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Harry Reid Demands Changes To Filibuster Rules: 'They Were Right, The Rest Of Us Were Wrong'

It's not as if we haven't heard Harry Reid make noises about filibuster reform before. But it sure sounds like he's angry enough to actually do something this time: An angry Harry Reid took to the floor Thursday and demanded changes to the

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It's not as if we haven't heard Harry Reid make noises about filibuster reform before. But it sure sounds like he's angry enough to actually do something this time:

An angry Harry Reid took to the floor Thursday and demanded changes to the Senate’s hallowed filibuster rules, siding with junior Democrats who have sought to substantially weaken the powerful delaying tactic.
It’s a risky move for the Senate majority leader, who could find himself in the minority in a matter of months and need the filibuster to block the GOP’s agenda. But Reid — who struck a “gentleman’s agreement” last year with Senate Minority Leader Mitch McConnell to preserve the filibuster from an effort by Sens. Tom Udall (D-N.M.) and Jeff. Merkley (D-Ore.) to water it down — signaled he is now on board with their effort given the gridlock in the Senate.

“If there were ever a time when Tom Udall and Jeff Merkley were prophetic, it’s tonight,” Reid said on the floor. “These two young, fine senators said it was time to change the rules of the Senate, and we didn’t. They were right. The rest of us were wrong — or most of us, anyway. What a shame.”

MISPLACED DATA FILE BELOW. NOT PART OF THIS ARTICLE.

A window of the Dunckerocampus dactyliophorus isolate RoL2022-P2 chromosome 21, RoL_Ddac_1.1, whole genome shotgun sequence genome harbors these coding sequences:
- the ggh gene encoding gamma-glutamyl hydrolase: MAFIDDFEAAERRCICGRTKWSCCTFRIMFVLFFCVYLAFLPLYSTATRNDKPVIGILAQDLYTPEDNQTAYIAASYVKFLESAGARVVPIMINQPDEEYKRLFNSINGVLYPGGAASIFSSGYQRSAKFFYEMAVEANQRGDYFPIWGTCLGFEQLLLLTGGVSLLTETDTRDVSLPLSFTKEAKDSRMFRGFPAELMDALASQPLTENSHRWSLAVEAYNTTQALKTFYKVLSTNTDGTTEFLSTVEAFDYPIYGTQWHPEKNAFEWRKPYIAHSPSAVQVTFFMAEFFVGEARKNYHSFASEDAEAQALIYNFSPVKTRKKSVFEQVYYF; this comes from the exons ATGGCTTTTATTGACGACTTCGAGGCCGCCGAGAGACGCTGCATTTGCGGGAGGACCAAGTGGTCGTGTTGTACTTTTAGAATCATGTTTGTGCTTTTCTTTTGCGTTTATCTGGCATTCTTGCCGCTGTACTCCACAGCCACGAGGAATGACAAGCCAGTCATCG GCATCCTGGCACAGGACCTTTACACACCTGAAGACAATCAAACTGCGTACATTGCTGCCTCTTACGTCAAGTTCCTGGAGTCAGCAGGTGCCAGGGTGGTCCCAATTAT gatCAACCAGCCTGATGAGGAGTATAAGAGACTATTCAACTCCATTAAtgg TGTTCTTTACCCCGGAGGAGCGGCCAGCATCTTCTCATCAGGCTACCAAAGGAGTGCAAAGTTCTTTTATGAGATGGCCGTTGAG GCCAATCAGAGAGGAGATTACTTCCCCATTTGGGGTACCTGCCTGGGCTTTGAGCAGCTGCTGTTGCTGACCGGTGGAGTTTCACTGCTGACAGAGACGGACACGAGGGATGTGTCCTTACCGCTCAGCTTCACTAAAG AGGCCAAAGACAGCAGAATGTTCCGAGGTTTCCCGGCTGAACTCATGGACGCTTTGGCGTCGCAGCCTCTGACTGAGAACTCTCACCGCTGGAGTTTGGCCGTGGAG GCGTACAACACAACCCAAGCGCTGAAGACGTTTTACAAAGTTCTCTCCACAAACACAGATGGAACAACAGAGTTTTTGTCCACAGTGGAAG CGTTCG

Reid added: “If there were anything that ever needed changing in this body, it’s the filibuster rules, because it’s been abused, abused, abused.”

Reid’s comments came after he tried to quickly pass a House-passed bill aimed at reauthorizing the Export-Import bank. Republicans objected, asking for votes on five of their amendments. Reid filed a cloture motion, setting up a test vote for Monday evening to begin debate on the measure.

It takes 60 votes — and time-consuming cloture motions — to overcome a filibuster, a tool that has been employed with growing frequency by both parties over the years.

[...] Udall and Merkley were calling for the rules to be changed through a circuitous process by 51 votes, a move they called the “constitutional option” but that critics dubbed the “nuclear option.”

Instead, Reid and McConnell agreed to a series of small rules changes and a general agreement to make the Senate more efficient without changing the filibuster.

Of course, this is Harry "Collegiality" Reid. It's also possible he's just blowing smoke to get his way on the current matter. But let's hope he means it this time.

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